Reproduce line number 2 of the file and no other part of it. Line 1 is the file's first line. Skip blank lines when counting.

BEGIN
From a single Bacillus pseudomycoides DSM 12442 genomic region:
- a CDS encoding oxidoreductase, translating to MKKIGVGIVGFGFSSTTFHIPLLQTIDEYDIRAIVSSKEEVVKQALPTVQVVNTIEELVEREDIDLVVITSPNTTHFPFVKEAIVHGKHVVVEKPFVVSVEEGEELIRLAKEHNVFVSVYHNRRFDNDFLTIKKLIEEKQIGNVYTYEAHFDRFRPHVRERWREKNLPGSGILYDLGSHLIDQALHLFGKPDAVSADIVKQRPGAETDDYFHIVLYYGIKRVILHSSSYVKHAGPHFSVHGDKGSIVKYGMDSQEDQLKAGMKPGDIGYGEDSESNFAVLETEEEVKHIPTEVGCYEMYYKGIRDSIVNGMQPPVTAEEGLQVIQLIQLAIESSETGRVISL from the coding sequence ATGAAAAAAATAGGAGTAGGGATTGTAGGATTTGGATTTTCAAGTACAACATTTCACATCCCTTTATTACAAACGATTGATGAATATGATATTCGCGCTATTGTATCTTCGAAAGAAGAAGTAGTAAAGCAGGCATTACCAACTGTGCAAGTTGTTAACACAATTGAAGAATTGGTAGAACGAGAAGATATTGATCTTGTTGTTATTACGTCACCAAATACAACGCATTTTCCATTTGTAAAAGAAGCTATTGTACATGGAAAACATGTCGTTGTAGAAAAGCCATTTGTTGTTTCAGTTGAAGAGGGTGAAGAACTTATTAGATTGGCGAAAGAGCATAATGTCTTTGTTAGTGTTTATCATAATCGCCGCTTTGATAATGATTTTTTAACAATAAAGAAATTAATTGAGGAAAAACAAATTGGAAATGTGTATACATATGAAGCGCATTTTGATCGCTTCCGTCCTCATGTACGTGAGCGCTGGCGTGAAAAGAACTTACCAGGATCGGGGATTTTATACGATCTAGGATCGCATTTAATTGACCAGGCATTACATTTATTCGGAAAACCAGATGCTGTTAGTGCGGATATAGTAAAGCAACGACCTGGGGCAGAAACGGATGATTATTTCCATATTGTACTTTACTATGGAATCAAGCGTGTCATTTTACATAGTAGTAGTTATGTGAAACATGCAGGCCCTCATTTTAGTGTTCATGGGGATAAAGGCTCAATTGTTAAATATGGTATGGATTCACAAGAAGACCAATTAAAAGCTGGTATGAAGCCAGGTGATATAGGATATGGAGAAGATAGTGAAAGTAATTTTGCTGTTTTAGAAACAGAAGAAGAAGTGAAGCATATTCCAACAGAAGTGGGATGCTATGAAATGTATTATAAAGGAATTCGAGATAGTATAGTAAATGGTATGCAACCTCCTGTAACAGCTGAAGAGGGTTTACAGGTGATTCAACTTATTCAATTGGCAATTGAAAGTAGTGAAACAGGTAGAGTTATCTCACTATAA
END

- a CDS encoding oxidoreductase, translating to MKKIGVGIVGFGFSSTTFHIPLLQTIDEYDIRAIVSSKEEVVKQALPTVQVVNTIEELVEREDIDLVVITSPNTTHFPFVKEAIVHGKHVVVEKPFVVSVEEGEELIRLAKEHNVFVSVYHNRRFDNDFLTIKKLIEEKQIGNVYTYEAHFDRFRPHVRERWREKNLPGSGILYDLGSHLIDQALHLFGKPDAVSADIVKQRPGAETDDYFHIVLYYGIKRVILHSSSYVKHAGPHFSVHGDKGSIVKYGMDSQEDQLKAGMKPGDIGYGEDSESNFAVLETEEEVKHIPTEVGCYEMYYKGIRDSIVNGMQPPVTAEEGLQVIQLIQLAIESSETGRVISL from the coding sequence ATGAAAAAAATAGGAGTAGGGATTGTAGGATTTGGATTTTCAAGTACAACATTTCACATCCCTTTATTACAAACGATTGATGAATATGATATTCGCGCTATTGTATCTTCGAAAGAAGAAGTAGTAAAGCAGGCATTACCAACTGTGCAAGTTGTTAACACAATTGAAGAATTGGTAGAACGAGAAGATATTGATCTTGTTGTTATTACGTCACCAAATACAACGCATTTTCCATTTGTAAAAGAAGCTATTGTACATGGAAAACATGTCGTTGTAGAAAAGCCATTTGTTGTTTCAGTTGAAGAGGGTGAAGAACTTATTAGATTGGCGAAAGAGCATAATGTCTTTGTTAGTGTTTATCATAATCGCCGCTTTGATAATGATTTTTTAACAATAAAGAAATTAATTGAGGAAAAACAAATTGGAAATGTGTATACATATGAAGCGCATTTTGATCGCTTCCGTCCTCATGTACGTGAGCGCTGGCGTGAAAAGAACTTACCAGGATCGGGGATTTTATACGATCTAGGATCGCATTTAATTGACCAGGCATTACATTTATTCGGAAAACCAGATGCTGTTAGTGCGGATATAGTAAAGCAACGACCTGGGGCAGAAACGGATGATTATTTCCATATTGTACTTTACTATGGAATCAAGCGTGTCATTTTACATAGTAGTAGTTATGTGAAACATGCAGGCCCTCATTTTAGTGTTCATGGGGATAAAGGCTCAATTGTTAAATATGGTATGGATTCACAAGAAGACCAATTAAAAGCTGGTATGAAGCCAGGTGATATAGGATATGGAGAAGATAGTGAAAGTAATTTTGCTGTTTTAGAAACAGAAGAAGAAGTGAAGCATATTCCAACAGAAGTGGGATGCTATGAAATGTATTATAAAGGAATTCGAGATAGTATAGTAAATGGTATGCAACCTCCTGTAACAGCTGAAGAGGGTTTACAGGTGATTCAACTTATTCAATTGGCAATTGAAAGTAGTGAAACAGGTAGAGTTATCTCACTATAA